Pat Bagley, Salt Lake Tribune
Monday, December 4, 2017
It’s important all year, but the concept of “home” seems to be everywhere as we approach the end of the year. In the coming weeks, Americans across the country will return to the place they call “home,” invite friends and family to join them, and gather in their houses for the holidays. In fact, for the last 10 years the fall season has even begun with Housing America Month, which underscores the importance of supporting the public resources that strive to put safe housing within everyone’s grasp.
It’s especially easy at this time of year to believe that all of us will experience “home,” but numbers tell a different story. Across the country, nearly 650,000 people will sleep on the street on any given night. And Santa Barbara is not immune; in the 2017 Point in Time Count, volunteers identified 790 homeless residents within the city limits alone.
Housing America Month recognizes the power that public housing, which provides a home to more than 2.3 million people, and other affordable housing programs have to battle this epidemic. Unfortunately, these important resources are not receiving the attention they need.
Because Congress has woefully underfunded the Section 8 program — which provides rental assistance funds for seniors, the disabled, and low-income families — no new vouchers have been issued since February. This accounts for the biggest challenge to the Housing Authority of the City of Santa Barbara. Without that support, our wait list for residents looking for affordable housing has reached six to seven years. And the delay is only growing.
The residents in need of a compassionate hand up include the people we interact with each day, such as retail clerks, receptionists, and many others. They are often forced to live in substandard homes and must commute hours each day to make ends meet. It is unacceptable.
It is a challenge, but we are not helpless. As a result of the California Legislature’s housing package of bills recently signed into law by Governor Brown, local jurisdictions will begin receiving a new permanent source of funds for affordable housing and they will have the ability to implement new tools. Among them is inclusionary housing, which requires developers of rental housing to offer a percentage of their units as affordable housing. The state also recently approved accessory dwelling unit legislation that will make more housing possible locally. Santa Barbara will need to carefully consider these new tools and implement what makes sense to promote new affordable housing. I encourage everyone in our community to support measures — from federal to local — that make sense for Santa Barbara.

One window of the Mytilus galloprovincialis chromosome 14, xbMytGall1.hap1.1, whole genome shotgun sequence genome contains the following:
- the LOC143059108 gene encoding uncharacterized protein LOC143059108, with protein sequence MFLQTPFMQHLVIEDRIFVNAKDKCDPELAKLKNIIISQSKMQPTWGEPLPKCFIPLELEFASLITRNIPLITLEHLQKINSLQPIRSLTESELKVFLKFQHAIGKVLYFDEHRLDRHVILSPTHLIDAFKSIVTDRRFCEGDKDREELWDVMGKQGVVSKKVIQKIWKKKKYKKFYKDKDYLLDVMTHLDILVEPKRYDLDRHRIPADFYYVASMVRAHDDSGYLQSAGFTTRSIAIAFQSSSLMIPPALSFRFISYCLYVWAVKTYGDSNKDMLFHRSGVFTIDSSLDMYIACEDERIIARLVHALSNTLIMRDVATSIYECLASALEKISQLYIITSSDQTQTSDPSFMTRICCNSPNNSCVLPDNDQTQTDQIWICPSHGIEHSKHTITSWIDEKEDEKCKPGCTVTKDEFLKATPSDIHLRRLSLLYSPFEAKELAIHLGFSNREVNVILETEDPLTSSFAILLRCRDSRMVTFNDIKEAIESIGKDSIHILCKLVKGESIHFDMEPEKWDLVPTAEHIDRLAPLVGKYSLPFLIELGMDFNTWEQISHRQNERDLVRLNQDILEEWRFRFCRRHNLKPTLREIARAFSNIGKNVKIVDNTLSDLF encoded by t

We are proud to also be introducing some relief in the form of Grace Village on upper State Street in 2018. When finished, this will be home to 57 low-income seniors. We are also in the planning stages for a 17-unit development for homeless veterans on East Carrillo Street. But as has become customary, this project is facing ongoing funding challenges because of an overburdened Low Income Housing Tax Credit program.
With budgets tight, we are always looking for new ways to address our housing needs. Recently, we celebrated the graduation of 13 people from our Family Self-Sufficiency program, which helps move families off of government assistance and become more independent. More than 290 individuals have graduated from this amazing program to date, and 46 of them have gone on to become homeowners.
During this season that emphasizes being home, consider what you can do support this vital need, such as contacting representatives about the importance of affordable housing. If you are able, get to know the local organizations and nonprofits involved in housing or homelessness by volunteering any time of the year. While there may not be one single act that can change this situation overnight, it is an issue that we can battle together.
Rob Fredericks is executive director of the Housing Authority of the City of Santa Barbara.